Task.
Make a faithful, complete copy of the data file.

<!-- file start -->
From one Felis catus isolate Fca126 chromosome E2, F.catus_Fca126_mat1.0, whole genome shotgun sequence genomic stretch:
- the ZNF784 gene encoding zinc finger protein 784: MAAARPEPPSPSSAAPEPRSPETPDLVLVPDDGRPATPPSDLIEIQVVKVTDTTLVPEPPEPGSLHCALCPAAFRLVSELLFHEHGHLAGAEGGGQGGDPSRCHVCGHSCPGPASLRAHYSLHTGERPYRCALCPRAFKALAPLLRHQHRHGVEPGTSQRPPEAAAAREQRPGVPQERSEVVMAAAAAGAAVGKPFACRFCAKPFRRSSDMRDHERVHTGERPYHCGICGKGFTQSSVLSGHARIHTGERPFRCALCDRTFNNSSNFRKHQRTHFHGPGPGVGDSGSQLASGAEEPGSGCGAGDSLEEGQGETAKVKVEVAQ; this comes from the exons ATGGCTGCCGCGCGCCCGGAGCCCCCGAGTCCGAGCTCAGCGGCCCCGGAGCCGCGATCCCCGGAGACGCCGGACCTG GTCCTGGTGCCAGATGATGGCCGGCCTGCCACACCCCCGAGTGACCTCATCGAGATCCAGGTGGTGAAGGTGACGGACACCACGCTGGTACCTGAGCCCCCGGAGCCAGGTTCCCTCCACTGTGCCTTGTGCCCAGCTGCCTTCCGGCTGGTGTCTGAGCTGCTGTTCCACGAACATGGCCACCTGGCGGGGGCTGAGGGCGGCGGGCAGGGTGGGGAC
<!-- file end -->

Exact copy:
From one Felis catus isolate Fca126 chromosome E2, F.catus_Fca126_mat1.0, whole genome shotgun sequence genomic stretch:
- the ZNF784 gene encoding zinc finger protein 784: MAAARPEPPSPSSAAPEPRSPETPDLVLVPDDGRPATPPSDLIEIQVVKVTDTTLVPEPPEPGSLHCALCPAAFRLVSELLFHEHGHLAGAEGGGQGGDPSRCHVCGHSCPGPASLRAHYSLHTGERPYRCALCPRAFKALAPLLRHQHRHGVEPGTSQRPPEAAAAREQRPGVPQERSEVVMAAAAAGAAVGKPFACRFCAKPFRRSSDMRDHERVHTGERPYHCGICGKGFTQSSVLSGHARIHTGERPFRCALCDRTFNNSSNFRKHQRTHFHGPGPGVGDSGSQLASGAEEPGSGCGAGDSLEEGQGETAKVKVEVAQ; this comes from the exons ATGGCTGCCGCGCGCCCGGAGCCCCCGAGTCCGAGCTCAGCGGCCCCGGAGCCGCGATCCCCGGAGACGCCGGACCTG GTCCTGGTGCCAGATGATGGCCGGCCTGCCACACCCCCGAGTGACCTCATCGAGATCCAGGTGGTGAAGGTGACGGACACCACGCTGGTACCTGAGCCCCCGGAGCCAGGTTCCCTCCACTGTGCCTTGTGCCCAGCTGCCTTCCGGCTGGTGTCTGAGCTGCTGTTCCACGAACATGGCCACCTGGCGGGGGCTGAGGGCGGCGGGCAGGGTGGGGAC